It was at the Battle of Falkirk where the tide of William’s career would turn, however, as he was unable to lead his men to victory against Edward’s forces. Rather, they were quickly overpowered by the vastly superior English bowmen.
These bowmen did an excellent job of breaking Wallace’s defenses and the English King’s superior discipline allowed for him to keep his cavalry in line until the Scottish broke into disorder. Then a charge was made and the Scots were routed. William Wallace barely escaped with his life.
The Falkirk Roll is a collection of the arms of the English bannerets and noblemen present at the Battle of Falkirk. It is the oldest known English occasional roll of arms, and contains 111 names and blazoned shields.
The Fall of William Wallace
It was this time that Wallace’s reputation as a military leader was hit hard. While they were skilled fighters, in an open battle against experienced soldiers, they didn’t have a chance.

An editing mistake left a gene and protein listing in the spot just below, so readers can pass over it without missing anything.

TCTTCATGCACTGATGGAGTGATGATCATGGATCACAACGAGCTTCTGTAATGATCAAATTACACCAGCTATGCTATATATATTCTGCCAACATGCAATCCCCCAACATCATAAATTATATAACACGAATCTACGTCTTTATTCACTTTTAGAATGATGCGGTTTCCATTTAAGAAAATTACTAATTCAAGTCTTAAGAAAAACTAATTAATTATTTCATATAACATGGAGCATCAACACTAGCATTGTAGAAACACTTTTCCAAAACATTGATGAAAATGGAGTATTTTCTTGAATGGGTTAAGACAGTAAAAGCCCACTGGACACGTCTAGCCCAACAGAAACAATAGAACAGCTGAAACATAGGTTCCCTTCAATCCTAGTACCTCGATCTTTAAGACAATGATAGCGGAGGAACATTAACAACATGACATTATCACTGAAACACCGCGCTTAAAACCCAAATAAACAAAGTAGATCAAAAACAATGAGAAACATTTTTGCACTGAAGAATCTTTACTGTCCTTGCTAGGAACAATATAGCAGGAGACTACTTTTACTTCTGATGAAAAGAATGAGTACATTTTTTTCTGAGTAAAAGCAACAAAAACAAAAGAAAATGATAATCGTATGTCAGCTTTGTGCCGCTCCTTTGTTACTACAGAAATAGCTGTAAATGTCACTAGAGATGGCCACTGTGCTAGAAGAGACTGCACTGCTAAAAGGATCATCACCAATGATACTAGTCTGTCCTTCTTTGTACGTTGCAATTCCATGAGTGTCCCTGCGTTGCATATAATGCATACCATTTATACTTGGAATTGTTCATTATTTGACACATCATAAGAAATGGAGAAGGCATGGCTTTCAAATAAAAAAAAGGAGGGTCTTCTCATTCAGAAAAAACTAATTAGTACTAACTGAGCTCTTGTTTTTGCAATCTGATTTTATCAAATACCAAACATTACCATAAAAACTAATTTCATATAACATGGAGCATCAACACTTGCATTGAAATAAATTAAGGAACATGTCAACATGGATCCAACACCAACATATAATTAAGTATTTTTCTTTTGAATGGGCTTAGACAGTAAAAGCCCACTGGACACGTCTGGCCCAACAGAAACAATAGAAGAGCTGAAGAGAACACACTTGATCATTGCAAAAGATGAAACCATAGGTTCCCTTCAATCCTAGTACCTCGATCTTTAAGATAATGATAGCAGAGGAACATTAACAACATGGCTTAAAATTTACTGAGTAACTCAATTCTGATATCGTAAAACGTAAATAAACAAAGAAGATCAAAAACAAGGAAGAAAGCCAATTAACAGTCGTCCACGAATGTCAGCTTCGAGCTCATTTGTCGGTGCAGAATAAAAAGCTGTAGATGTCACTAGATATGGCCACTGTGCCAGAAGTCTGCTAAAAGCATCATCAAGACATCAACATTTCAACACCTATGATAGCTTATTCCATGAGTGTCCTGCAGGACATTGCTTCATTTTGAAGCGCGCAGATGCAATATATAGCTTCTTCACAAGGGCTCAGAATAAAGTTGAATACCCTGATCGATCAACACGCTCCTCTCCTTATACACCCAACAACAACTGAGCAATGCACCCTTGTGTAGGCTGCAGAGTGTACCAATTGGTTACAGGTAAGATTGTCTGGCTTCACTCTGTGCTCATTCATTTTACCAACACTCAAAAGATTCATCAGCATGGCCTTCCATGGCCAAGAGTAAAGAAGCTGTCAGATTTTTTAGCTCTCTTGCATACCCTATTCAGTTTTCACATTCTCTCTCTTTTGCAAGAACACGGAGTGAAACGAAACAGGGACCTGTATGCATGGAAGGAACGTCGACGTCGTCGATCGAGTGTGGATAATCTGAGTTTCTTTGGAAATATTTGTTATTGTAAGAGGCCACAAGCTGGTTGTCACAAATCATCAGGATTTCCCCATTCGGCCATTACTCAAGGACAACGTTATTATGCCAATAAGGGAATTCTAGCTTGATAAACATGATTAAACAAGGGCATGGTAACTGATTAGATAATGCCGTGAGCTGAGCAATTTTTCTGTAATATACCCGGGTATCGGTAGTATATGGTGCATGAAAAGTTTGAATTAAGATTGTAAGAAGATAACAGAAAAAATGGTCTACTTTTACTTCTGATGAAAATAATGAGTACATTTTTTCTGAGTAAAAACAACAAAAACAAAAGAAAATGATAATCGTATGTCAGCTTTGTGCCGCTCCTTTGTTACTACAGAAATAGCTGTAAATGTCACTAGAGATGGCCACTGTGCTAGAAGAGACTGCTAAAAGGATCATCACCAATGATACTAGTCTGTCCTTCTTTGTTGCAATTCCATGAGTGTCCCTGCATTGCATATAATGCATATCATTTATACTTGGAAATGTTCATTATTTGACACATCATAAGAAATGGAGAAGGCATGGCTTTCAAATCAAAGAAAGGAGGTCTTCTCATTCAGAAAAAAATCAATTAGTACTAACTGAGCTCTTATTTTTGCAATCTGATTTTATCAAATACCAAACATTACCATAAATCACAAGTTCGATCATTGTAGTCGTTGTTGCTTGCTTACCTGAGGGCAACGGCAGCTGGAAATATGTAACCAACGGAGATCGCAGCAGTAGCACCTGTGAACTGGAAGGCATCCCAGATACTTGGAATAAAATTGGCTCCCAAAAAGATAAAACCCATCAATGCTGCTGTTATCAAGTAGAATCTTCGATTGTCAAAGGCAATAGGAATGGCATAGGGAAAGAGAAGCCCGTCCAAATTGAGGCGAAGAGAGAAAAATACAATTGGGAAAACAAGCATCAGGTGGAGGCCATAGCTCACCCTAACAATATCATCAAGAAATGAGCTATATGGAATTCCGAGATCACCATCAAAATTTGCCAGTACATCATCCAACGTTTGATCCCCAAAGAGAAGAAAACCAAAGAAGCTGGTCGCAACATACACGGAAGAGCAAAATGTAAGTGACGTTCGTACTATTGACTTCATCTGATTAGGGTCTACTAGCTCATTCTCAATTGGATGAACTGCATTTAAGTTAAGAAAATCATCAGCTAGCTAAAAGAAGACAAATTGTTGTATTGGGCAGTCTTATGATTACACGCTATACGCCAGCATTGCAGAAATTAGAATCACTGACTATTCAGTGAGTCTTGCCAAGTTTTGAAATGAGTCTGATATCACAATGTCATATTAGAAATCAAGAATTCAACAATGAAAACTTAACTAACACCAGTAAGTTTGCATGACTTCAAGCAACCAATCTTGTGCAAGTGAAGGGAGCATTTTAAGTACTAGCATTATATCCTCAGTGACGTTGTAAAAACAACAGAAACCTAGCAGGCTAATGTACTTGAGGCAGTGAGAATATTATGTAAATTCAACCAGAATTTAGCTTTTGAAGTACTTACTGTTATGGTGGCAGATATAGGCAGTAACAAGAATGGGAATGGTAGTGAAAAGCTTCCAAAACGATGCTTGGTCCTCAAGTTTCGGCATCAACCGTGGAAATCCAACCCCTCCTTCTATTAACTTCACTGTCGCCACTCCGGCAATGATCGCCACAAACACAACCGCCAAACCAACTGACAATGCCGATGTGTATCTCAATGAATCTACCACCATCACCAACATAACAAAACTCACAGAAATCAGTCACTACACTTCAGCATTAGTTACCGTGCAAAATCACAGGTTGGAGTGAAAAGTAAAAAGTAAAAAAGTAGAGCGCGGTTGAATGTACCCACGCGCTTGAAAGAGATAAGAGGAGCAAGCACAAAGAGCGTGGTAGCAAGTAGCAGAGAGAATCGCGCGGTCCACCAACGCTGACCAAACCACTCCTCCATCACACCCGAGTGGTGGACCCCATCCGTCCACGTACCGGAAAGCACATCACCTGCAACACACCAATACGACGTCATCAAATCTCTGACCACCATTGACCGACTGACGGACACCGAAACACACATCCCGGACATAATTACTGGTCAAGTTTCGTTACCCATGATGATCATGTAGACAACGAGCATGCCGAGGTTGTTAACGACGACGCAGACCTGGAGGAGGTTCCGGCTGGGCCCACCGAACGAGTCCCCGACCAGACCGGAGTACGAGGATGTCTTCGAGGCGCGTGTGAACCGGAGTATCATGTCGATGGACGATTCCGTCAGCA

Wallace stepped down from his role as Guardian of Scotland and decided that he would journey to France, hopefully to secure the French King’s assistance in the War for Scottish Independence.
There isn’t much else known about his time abroad other than the fact that he did meet with the French King. It has been suggested that he might have met with the Pope but there was no evidence that such a meeting ever happened.
Regardless of what his goals were in his time abroad, when Wallace returned home, he would resume his actions of aggression against the English.
The Death of William Wallace
William Wallace’s career and life would soon come to an end, however, when Sir John de Menteith, a Scottish noble, betrayed William and turned the once Guardian of Scotland over to the English.
Wallace’s life would not last much longer, for after he was captured he was quickly brought before Westminster Hall and was tried for his crimes. He was charged with treason, to which he merely replied: “I could not be a traitor to Edward I of England, for I was never his subject.” He was found guilty and, and in 1305, he was sentenced to be hanged, drawn, and quartered so as to fully punish him for his insurrection.